This is the third and final installment of a response to a recent Forbes.com essay from Mark Cohen about the present and future and future of legal education. Mark’s essay is “Post-Pandemic Legal Education.” I posted a quick hot take as Legal Education’s Waterloo, dove in more deeply with Legal Education’s Waterloo: Urgency, and jumped to the end of the story in Legal Education’s Waterloo: The End Game. This is the promised middle piece, on mechanics of getting wherever we are now to wherever it is that we might end up. If you’re willing to focus on the big picture and on how the big picture influences the smaller things (such as: what should I be doing right now?), then this is probably the most important of the three.
It’s so important, at least to me, that it’s longer than either of the first two installments. Much longer. I had to break it into three parts of its own. This is the first.
TL/DR version: Strap in. Change is going to be messy, maybe ugly, and no one has a game plan for it or for you – practitioners, judges, academics, students and new graduates, entrepreneurs. Least of all me. It’s like the fire swamp, from The Princess Bride. Survive it? You’re only skeptical because no one ever has.
Here is the case that I’ve made so far:
This is the second part of a promised three-part response to Mark Cohen’s recent Forbes.com essay (“Post-Pandemic Legal Education”) about what confronts legal education today and what awaits it in the future. My initial hot take appeared here, as Legal Education’s Waterloo. My first substantive reaction, Legal Education’s Waterloo: Urgency, agreed with the premise that US legal education confronts immense challenges, but it focused on cultural prompts rather than financial ones as likely drivers of change. Those prompts consist of intersections among law schools, law students, and markets for lawyers. What’s at stake isn’t merely law schools’ ability to feed the market for lawyers but all lawyers’ interest in how we train the legal experts of the future. The law will be in their hands.
This second substantive comment jumps to the end, evaluating Mark Cohen’s vision of the likely future and giving it some important context. The final part of the response is the trickiest, or messiest, which is why it’s being held for last: how do we all get from where we are now to wherever it is that we’re going?
In Legal Education’s Waterloo, I promised a longer comment on an excellent recent provocation in Forbes.com by Mark Cohen, concerning what US law schools are doing, are not doing, and should be doing with respect to training new lawyers for impactful future careers. The longer comment comes in three parts. One has to do the urgency of change. That’s this part. Two, yet to come, will deal with a vision of what legal education likely looks like in some future, better world. Three, also in the future, will talk about how legal education gets from where it is today to where it is likely to go, either willingly or unwillingly.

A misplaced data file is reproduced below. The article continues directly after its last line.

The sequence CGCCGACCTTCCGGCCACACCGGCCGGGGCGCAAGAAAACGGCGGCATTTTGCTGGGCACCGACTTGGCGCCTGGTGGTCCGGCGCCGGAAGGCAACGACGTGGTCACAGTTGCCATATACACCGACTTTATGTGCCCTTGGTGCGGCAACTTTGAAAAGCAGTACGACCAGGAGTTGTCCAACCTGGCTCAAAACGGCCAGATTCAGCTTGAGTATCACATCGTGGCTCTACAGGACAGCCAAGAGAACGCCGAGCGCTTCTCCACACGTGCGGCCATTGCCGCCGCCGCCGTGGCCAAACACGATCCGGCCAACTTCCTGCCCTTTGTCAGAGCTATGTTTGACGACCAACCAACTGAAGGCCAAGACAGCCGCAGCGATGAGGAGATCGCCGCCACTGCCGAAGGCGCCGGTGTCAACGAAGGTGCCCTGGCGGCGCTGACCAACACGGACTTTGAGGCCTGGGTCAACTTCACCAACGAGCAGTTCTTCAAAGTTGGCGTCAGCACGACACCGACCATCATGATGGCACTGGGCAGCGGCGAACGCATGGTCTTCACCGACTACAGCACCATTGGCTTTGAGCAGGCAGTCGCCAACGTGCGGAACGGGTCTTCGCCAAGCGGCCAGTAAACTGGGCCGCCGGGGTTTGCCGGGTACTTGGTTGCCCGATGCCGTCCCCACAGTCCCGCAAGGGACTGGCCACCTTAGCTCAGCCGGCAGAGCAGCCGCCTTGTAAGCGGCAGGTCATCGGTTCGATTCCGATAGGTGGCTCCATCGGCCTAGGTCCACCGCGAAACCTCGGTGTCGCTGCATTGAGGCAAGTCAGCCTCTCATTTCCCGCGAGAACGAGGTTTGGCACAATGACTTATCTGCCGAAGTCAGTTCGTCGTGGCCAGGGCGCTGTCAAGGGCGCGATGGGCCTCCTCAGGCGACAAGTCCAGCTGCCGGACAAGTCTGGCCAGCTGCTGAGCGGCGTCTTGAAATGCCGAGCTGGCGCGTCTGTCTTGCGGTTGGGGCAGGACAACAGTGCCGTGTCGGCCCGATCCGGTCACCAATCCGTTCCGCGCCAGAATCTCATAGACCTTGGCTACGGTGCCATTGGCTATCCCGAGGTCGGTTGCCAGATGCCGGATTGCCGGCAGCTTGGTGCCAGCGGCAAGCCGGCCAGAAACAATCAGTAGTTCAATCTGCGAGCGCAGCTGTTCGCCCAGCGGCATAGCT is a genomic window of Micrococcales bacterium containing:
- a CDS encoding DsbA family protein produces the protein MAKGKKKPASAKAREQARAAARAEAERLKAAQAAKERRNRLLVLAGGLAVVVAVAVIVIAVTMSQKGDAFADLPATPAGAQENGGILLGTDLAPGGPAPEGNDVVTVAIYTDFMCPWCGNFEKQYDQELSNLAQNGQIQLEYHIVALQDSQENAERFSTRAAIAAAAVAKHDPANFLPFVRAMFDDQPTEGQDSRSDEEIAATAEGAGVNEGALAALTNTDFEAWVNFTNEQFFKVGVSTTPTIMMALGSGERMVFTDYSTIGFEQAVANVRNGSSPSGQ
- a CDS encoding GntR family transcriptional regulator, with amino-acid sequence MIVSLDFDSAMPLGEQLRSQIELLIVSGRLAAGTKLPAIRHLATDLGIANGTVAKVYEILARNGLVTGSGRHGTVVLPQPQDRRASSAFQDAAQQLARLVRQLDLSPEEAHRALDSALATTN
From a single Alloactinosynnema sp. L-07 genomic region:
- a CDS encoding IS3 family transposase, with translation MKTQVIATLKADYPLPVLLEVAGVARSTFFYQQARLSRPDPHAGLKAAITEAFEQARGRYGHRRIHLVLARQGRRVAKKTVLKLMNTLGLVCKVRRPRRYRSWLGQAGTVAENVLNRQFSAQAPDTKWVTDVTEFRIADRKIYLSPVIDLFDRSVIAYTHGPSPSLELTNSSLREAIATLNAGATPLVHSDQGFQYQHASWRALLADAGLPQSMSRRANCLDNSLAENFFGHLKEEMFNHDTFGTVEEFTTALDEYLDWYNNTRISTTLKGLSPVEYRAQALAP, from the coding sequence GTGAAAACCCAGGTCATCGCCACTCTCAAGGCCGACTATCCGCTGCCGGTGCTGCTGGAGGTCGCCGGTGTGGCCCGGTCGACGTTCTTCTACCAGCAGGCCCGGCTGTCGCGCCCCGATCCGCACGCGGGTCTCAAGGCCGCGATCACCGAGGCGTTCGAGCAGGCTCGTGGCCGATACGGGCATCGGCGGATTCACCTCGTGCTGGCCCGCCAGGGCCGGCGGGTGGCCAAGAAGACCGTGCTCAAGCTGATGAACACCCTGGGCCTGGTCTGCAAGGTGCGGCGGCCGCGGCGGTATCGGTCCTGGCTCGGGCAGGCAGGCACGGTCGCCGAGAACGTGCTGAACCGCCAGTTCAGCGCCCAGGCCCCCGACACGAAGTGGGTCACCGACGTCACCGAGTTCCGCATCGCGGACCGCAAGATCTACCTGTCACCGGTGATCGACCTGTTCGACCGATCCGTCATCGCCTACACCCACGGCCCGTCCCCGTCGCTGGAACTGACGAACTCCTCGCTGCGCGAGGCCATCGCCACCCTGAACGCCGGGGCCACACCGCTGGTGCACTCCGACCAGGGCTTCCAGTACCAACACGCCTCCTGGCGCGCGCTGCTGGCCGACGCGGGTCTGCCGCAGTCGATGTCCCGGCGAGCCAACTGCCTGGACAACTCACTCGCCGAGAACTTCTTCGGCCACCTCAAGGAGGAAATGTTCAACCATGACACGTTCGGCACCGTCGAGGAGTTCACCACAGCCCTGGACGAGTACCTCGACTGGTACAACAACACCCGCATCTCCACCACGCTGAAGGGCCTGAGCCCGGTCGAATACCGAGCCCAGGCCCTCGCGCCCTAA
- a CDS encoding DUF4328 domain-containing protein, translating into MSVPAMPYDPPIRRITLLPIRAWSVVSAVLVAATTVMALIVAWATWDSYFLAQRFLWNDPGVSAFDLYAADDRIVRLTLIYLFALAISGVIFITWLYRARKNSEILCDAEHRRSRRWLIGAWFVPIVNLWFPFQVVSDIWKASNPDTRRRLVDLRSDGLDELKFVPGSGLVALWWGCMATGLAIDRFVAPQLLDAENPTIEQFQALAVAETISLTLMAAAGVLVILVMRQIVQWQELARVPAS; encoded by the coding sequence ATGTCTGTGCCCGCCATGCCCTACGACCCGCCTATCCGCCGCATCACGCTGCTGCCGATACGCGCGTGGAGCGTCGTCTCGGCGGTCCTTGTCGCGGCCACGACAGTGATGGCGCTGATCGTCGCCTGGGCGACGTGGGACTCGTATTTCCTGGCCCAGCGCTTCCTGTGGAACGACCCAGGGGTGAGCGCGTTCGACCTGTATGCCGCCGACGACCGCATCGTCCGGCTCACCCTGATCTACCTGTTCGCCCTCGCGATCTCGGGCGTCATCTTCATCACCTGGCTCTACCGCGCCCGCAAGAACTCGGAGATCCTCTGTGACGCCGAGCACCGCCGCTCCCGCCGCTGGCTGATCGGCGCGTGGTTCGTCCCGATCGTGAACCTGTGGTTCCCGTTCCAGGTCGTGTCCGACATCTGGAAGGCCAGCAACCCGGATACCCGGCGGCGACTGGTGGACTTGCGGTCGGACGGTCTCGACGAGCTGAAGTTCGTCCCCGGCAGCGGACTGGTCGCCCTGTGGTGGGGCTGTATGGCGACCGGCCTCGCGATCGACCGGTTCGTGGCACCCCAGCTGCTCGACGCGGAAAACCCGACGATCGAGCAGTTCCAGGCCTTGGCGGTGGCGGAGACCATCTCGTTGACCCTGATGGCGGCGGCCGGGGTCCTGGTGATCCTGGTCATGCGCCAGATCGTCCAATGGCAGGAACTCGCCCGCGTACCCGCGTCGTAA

On One and Two, I mostly agree with Mark. Change is urgent, and the future doesn’t look too much like the present. On those points, I want to add some nuance and re-characterization, because the world looks different when you’re on the inside. If you’re trying to persuade insiders to change their ways (which may or may not be the goal of the Forbes piece), then it can be helpful to see things as they do. The outside view is important, too, but it’s probably best to blend the two.
Three is the most complicated, which is why it’s last.
“Legal education is at a crossroads. Its model was under siege before the pandemic and underwater now.” “Traditional legal education’s Waterloo may come as a surprise to many in academia, but not for business where pan-industry disruption of dominant provider models has become routine.”
Those are key quotes from an urgent new piece by Mark Cohen, at Forbes.com.
There’s a lot to like in it (the urgency, for starters), a lot to unpack (the vision of what comes next), and a lot to add.
I wrote a long, similar response to an earlier piece of his ([part 1] [part 2] and [part 3]), and there’s another response in the works.
A preview, in two parts:
The professional world of modern legal services is essentially unanimous in concluding that analytic skills, which law schools focus on (particularly in US-style JD programs), are only parts of what makes lawyers successful.
What are the other skills? Competencies of different sorts. But once we get past elementary matters of substantive legal knowledge; ethical conduct; and perhaps rudimentary law office management, there is less agreement on which competencies matter or matter most. And there is almost no agreement as to how lawyers (especially law students and new lawyers) are supposed to find and acquire them.
Should law schools implement programs to instill additional (or different competencies) in law students? Should law firms and other professional organizations train and support their new hires as part of the professional development? Should third parties innovate in the gaps between legal education and professional development? Should students and new lawyers search out new and different modes of training? All of these?
The competencies are, helpfully, bundled, making the how questions a bit easier to answer, in principle. They’re bundled in models: models of the successful lawyer. Models that have shapes and letters.